Special Issue "Water Governance: Retheorizing Politics"
Deadline for manuscript submissions: closed (31 October 2018) | Viewed by 129449
A printed edition of this Special Issue is available here.
Interests: environmental studies; social justice; gender; geography; water politics and governance; Turkey; Africa; Canada, participatory engagement, environmental justice
Interests: water governance; water access; agriculture; rural livelihoods; mixed methodology; social justice; South Asia; East Asia
Interests: community-based monitoring; critical indigenous studies; environmental change, indigenous water governance, community-based research methodologies; water governance; arctic and sub-arctic
Interests: Indigenous water governance, urban Indigenous studies, Indigenous research methodologies, community based participatory research
Water Governance refers to “The range of political, organizational and administrative processes through which communities articulate their interests, their input is absorbed, decisions are made and implemented, and decision makers are held accountable in the development and management of water resources and delivery of water services” (Bakker 2003, p. 4).
Calls for good governance “help conceal the political and economic interests that lie behind the institutional arrangements, social relations, material practices and scalar configurations involved. If we are to employ this concept, then it is imperative we do so critically, carefully elucidating the political nature inherent in the institutional arrangements and socio-environmental relationships to which it refers” (Perreault 2014, p. 236).
While definitions of water governance vary, it is common for definitions to refer to the underlying institutional processes that shape how water uses, rights, and allocations are decided. The Global Water Partnership (GWP) defines water governance as “the range of political, social, economic and administrative systems that are in place to develop and manage water resources, and the delivery of water services, at different levels of society” (Rogers and Hall 2003, p. 7). With such definitions, there is at times insufficient attention to diverse actors, or movements that aim to frame, contest, and challenge particular water management or delivery frameworks. As such, although “politics” is often understood to be among the key forces guiding water-related decision-making processes, analyses that do not explicitly attend to such considerations --too often de-centering the ‘political.’ As well common orientations to solutions or appropriate technologies also often fail to engage directly with issues of justice, equity and power—considerations that might be more evident when we definitions such as those offered by scholars like Perreault and Bakker, above.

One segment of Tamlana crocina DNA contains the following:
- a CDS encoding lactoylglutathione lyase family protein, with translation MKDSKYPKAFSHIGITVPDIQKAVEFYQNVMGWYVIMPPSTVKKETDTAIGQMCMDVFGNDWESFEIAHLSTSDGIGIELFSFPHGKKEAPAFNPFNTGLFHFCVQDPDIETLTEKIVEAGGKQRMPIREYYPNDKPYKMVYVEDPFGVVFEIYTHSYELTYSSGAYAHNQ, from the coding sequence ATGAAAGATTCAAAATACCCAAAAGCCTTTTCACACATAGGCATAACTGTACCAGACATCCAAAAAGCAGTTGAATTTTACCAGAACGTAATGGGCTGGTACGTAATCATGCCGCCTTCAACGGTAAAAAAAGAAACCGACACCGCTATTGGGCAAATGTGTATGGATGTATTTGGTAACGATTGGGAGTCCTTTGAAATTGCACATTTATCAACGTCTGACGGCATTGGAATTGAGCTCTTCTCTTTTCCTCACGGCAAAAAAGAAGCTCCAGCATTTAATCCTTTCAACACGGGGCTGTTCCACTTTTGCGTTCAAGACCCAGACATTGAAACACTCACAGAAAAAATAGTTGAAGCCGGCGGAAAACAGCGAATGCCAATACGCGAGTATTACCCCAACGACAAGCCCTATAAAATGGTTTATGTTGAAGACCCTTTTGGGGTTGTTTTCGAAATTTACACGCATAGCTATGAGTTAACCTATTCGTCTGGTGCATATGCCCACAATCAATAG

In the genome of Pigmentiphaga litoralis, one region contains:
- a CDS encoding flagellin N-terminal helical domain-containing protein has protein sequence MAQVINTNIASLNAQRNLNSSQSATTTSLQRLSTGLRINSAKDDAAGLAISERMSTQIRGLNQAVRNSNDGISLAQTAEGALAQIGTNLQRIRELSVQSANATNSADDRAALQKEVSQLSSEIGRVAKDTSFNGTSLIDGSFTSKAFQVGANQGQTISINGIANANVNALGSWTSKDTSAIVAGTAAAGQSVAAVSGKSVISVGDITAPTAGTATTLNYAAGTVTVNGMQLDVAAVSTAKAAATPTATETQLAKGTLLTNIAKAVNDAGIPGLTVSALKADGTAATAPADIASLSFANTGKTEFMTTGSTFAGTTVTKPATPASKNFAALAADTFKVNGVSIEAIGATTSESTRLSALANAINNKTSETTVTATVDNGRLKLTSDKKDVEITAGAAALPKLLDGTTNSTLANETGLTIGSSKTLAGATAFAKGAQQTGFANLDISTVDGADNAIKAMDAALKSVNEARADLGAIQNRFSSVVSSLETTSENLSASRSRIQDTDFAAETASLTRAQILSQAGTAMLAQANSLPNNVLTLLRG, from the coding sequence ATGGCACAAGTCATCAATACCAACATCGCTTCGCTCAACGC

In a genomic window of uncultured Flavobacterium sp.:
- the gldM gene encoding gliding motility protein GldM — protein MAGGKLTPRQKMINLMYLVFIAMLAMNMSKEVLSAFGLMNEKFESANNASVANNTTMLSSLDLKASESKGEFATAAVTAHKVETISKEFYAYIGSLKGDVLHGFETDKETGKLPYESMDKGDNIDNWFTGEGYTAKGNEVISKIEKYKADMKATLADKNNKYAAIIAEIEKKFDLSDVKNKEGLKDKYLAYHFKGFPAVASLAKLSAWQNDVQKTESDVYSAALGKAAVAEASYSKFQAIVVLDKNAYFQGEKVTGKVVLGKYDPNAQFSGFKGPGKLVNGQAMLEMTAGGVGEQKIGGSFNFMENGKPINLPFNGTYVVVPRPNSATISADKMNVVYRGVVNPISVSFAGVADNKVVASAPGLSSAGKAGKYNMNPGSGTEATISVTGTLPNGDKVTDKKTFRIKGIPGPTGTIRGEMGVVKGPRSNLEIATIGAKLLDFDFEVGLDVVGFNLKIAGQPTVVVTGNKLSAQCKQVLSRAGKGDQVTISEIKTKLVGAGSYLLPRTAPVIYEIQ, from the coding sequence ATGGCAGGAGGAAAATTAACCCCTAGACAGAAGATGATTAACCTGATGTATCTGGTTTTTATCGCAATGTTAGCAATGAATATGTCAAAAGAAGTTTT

Our aim with this special issue is to highlight recent and emergent concepts and approaches to water governance that re-center the political in relation to water related decision-making, uses, and management. To do so is at once to focus on diverse ontologies, meanings and values of water, and related contestations regarding its use, or its importance for livelihoods, identity, or place-making. Building on insights from science and technology studies, or feminist and postcolonial approaches, we also aim to engage broadly with the ways that water related decision making is often depoliticized, and evacuated of political content or meaning—and to what effect.
This special issue invites engagement and (re)theorizations with the political in relation to water governance frameworks and decision-making processes. To do so, we are especially interested in work informed by political ecology, cultural politics, hydrosocial and hydropolitical approaches, environmental justice, hydrocitizenship, infrapolitics, political-economies of water, and water-related governmentalities. Key themes that would be especially welcome include work on:
- Ecological politics, and political ecologies/economies of water governance.
- Politics of environmental and social injustice and water governance (e.g. gender, race, class, sexuality).
- Participatory politics, hydrocitizenship, and politics of ‘good’ governance.
- Techno and infra-politics, including North-South technology and knowledge transfers.
- Colonial politics and Indigenous water governance, or politics of Indigeneity
- Politics of the human right to water and associated struggles, including cross-scalar analyses and linkages in connection.
- Cultural and ontological politics and water values/politics of valuing water.
- Politics of water insecurity, informality, public water, and of bottled/tanker water.
Contributions should advance theoretical, conceptual and empirical dimensions of politics critical to bring new insights to water governance practices and debates.
Deadline for abstract submissions: 31 August 2018
Deadline for manuscript submissions: 31 October 2018
- Bakker, K. Good Governance in Restructuring Water Supply: A Handbook. Federation of Canadian Municipalities: Ottawa, Canada. 2003.
- Perreault, T. What kind of governance for what kind of equity? Towards a theorization of justice in water governance. Water Int. 2014, 39, 233–245.
- Rogers, P., Hall, A.W. Effective Water Governance: Learning from the Dialogues. Global Water Partnership: Stockholm, Sweden, 2003.
Prof. Leila M. Harris
Mr. Sameer H. Shah
Dr. Nicole Wilson
Ms. Joanne Nelson
Manuscript Submission Information
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- water governance
- water related struggle
- decision-making processes